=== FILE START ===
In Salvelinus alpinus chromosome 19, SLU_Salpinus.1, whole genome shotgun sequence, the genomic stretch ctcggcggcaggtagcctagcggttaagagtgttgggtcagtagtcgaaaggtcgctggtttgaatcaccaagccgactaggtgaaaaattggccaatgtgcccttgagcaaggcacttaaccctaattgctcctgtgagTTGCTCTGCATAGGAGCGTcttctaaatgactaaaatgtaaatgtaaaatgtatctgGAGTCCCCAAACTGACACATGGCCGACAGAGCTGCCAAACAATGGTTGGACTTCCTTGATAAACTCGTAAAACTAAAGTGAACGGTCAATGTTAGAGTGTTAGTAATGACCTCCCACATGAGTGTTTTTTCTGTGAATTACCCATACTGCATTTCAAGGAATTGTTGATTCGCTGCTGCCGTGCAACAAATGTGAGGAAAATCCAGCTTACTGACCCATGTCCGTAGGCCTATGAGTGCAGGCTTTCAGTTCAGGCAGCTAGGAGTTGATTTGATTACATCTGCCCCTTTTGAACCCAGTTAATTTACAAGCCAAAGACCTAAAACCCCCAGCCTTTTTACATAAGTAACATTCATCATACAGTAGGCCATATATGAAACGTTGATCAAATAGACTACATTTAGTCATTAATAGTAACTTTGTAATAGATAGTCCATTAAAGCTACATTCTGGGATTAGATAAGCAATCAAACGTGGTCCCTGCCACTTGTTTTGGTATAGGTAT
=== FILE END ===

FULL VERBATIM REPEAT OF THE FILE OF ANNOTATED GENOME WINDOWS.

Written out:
In Salvelinus alpinus chromosome 19, SLU_Salpinus.1, whole genome shotgun sequence, the genomic stretch ctcggcggcaggtagcctagcggttaagagtgttgggtcagtagtcgaaaggtcgctggtttgaatcaccaagccgactaggtgaaaaattggccaatgtgcccttgagcaaggcacttaaccctaattgctcctgtgagTTGCTCTGCATAGGAGCGTcttctaaatgactaaaatgtaaatgtaaaatgtatctgGAGTCCCCAAACTGACACATGGCCGACAGAGCTGCCAAACAATGGTTGGACTTCCTTGATAAACTCGTAAAACTAAAGTGAACGGTCAATGTTAGAGTGTTAGTAATGACCTCCCACATGAGTGTTTTTTCTGTGAATTACCCATACTGCATTTCAAGGAATTGTTGATTCGCTGCTGCCGTGCAACAAATGTGAGGAAAATCCAGCTTACTGACCCATGTCCGTAGGCCTATGAGTGCAGGCTTTCAGTTCAGGCAGCTAGGAGTTGATTTGATTACATCTGCCCCTTTTGAACCCAGTTAATTTACAAGCCAAAGACCTAAAACCCCCAGCCTTTTTACATAAGTAACATTCATCATACAGTAGGCCATATATGAAACGTTGATCAAATAGACTACATTTAGTCATTAATAGTAACTTTGTAATAGATAGTCCATTAAAGCTACATTCTGGGATTAGATAAGCAATCAAACGTGGTCCCTGCCACTTGTTTTGGTATAGGTAT